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Mannequin.js is a simple library of an articulated mannequin figure. The shape of the figure and its movements are done purely in JavaScript. The graphics is implemented in Three.js. Click on an image to open a live demo.

You can try and build your own posturs with the online Posture Editor

This is the fourth incarnation of the mannequin figure library. The first one was implemented in Elica. The second one was implemented in C/C++ and OpenGL. The third one was implemented in JS/Three.js and is a direct predecessor of the current mannequin.js. Since its first incarnation, mannequin.js is used in the course Fundamentals of Computer Graphics for Computer Sciences undergraduate students from the Faculty of Mathematics and Informatics at Sofia University.

Mannequin.js is licensed under GPL-3.0. Latest version is 4.5 from January 2023.

Three.js and OrbitControls.js are included in this repository to safeguard against incompatibilities with future versions. They are not a part of mannequin.js.


The mannequin.js library is provided as a single JavaScript file that has to be include along with three.js or three.min.js.

Minimal program

Here is a minimal program that creates a male figure in the browser (live example):

<!DOCTYPE html>
      <script src="../three.min.js"></script>
      <script src="../mannequin.js"></script>
         man = new Male();

The helper function createScene() provides default scene, lighting, camera, ground, and so on. Another helper function, animate(t) is responsible for defining figures’ postures at moment t. If the scene is created with a custom function, then it should also manage the animation loop by itself.

Figure types

Mannequin figures are created as instances of classes Male(height), Female(height) or Child(height), wherethe optional height is the relative size of the figure. By default Male has height 1.00, Female has height 0.95 and Child has height 0.65 (live example):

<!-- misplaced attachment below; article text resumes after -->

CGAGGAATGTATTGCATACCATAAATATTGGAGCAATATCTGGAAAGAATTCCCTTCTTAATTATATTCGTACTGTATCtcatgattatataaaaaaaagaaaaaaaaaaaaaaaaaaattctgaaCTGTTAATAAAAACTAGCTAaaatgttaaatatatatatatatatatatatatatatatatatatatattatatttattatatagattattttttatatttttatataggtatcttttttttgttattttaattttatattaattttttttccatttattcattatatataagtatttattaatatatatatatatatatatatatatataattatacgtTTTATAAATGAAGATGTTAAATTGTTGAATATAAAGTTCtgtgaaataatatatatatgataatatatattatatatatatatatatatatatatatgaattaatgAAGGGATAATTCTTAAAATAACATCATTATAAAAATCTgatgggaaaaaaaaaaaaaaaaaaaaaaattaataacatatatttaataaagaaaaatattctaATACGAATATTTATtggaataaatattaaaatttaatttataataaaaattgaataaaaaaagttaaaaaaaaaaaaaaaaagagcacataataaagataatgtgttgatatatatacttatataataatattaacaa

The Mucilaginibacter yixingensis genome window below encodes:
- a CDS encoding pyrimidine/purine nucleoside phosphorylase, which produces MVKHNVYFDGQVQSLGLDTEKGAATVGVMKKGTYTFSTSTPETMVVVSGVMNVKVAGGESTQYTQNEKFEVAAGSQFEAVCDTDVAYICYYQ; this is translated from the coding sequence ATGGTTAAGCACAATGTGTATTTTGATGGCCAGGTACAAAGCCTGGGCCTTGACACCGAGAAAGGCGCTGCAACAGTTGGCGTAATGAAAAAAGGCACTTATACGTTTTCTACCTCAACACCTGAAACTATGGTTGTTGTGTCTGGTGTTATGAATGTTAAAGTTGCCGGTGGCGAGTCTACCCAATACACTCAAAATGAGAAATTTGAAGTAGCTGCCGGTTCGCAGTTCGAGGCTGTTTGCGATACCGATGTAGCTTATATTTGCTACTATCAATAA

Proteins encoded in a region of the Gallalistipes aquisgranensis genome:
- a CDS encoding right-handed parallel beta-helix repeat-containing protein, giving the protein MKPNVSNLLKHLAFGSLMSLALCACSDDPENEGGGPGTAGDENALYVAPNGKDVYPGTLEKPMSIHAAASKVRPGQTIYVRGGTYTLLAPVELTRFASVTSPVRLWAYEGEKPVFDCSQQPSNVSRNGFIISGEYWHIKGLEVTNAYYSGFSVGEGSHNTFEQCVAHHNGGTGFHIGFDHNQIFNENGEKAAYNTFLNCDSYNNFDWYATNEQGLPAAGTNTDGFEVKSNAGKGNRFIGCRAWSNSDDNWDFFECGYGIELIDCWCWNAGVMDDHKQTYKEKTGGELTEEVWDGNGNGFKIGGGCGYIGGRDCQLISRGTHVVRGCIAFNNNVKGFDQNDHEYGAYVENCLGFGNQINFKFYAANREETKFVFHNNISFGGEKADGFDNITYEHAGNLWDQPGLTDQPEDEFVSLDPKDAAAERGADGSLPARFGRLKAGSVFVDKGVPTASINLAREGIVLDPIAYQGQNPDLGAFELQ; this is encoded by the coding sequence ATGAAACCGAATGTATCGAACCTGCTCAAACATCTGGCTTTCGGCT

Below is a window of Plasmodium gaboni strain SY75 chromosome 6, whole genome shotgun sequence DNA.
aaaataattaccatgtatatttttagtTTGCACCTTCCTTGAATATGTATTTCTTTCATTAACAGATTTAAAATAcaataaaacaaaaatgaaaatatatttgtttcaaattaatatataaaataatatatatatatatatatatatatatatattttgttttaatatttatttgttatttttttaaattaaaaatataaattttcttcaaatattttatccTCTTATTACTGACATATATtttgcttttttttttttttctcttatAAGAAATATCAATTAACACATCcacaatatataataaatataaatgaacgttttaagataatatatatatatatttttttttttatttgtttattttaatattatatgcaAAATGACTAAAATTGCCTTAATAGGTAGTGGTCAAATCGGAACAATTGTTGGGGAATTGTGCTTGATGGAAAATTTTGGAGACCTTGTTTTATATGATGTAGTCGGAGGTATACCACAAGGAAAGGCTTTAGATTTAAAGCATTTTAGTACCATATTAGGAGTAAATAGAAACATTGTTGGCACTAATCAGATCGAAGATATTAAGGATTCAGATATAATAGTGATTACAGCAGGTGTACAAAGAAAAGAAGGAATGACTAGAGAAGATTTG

man = new Male();
man.position.x = 20;
man.turn = -120;
woman = new Female();
woman.position.x = -20;
woman.turn = -60;
kid = new Child();
kid.position.z = -7

These three classes have a common predecessor – the class Mannequin(feminine,height), where the boolean paremeter feminine defines whether the shape is feminine or masculine (live example):

The difference between using different figure classes is that Mannequin sets a default neutral posture of the figure, while Male and Female set a default male and female posture.

Body parts

All types of figures have the same structure. For example, the right arm of a figure is named r_arm. For some body parts mannequin.js uses the name of the joint – e.g. the left forearm is named l_elbow. Left and right body parts are always in respect to the figure, not to the viewer (live example):

Each body part has rotational properties that define its position. The values of the rotation properties are angles of rotation in degrees, so 180 is half turn and 360 is full turn. Negative angles are allowed and they represent rotations in the opposite directions.

Mannequin.js has two ways of setting rotations – absolute and relative. When a rotation property is set to a specific value, this produces absolute rotation. The following code will set the forward bend angle of the torso to 45°:

man.torso.bend = 45;

Absolute rotations are considered by some people as counterintuitive. Some joints, like wrists, have three rotational properties (triplets). Due to the nature of rotations in 3D space, rotations in a triplet are interconnected – modifying one property in a triplet often affects the other two. The following code demonstrates how seting the turn property modifies the bend property.

man.torso.bend = 45; /* bend=45 */
man.torso.turn = 45; /* turn=45, but now bend≈35.3 */

Relative rotations are set in respect to the current rotation value of the property. Modifications are much safer, as they do not rely on fixed values. The following code will bend the torso 45° from its current position, and then turn it 45°:

man.torso.bend += 45;
man.torso.turn += 45;

Central body parts

The central body parts are the ones which have single instances – head, neck, torso, pelvis and the whole body as body. To rotate the whole body use properties bend, turn and tilt of the figure’s body or the figure itself (live example):

figure.body.bend = angle;
figure.body.turn = angle;
figure.body.tilt = angle;

figure.bend = angle;
figure.turn = angle;
figure.tilt = angle;

The head supports properties nod, turn and tilt (live example):

figure.head.nod = angle;
figure.head.turn = angle;
figure.head.tilt = angle;

The torso has properties bend, turn and tilt (live example):

figure.torso.bend = angle;
figure.torso.turn = angle;
figure.torso.tilt = angle;

Although the neck is a separate part of the body, it is not controlled individually. Instead, half of the head rotation is distributed over the neck. Similarly, the pelvis is not controlled individually. Instead, the whole body is controlled by bending, turning and tilting.

Upper limbs

The upper limbs are symmetrical body parts: arm, elbow, wrist, fingers and individual fingers finger_0 to finger_4 with their middle phalanges (finger_0.mid to finger_4.mid) and tips (finger_0.tip to finger_4.tip).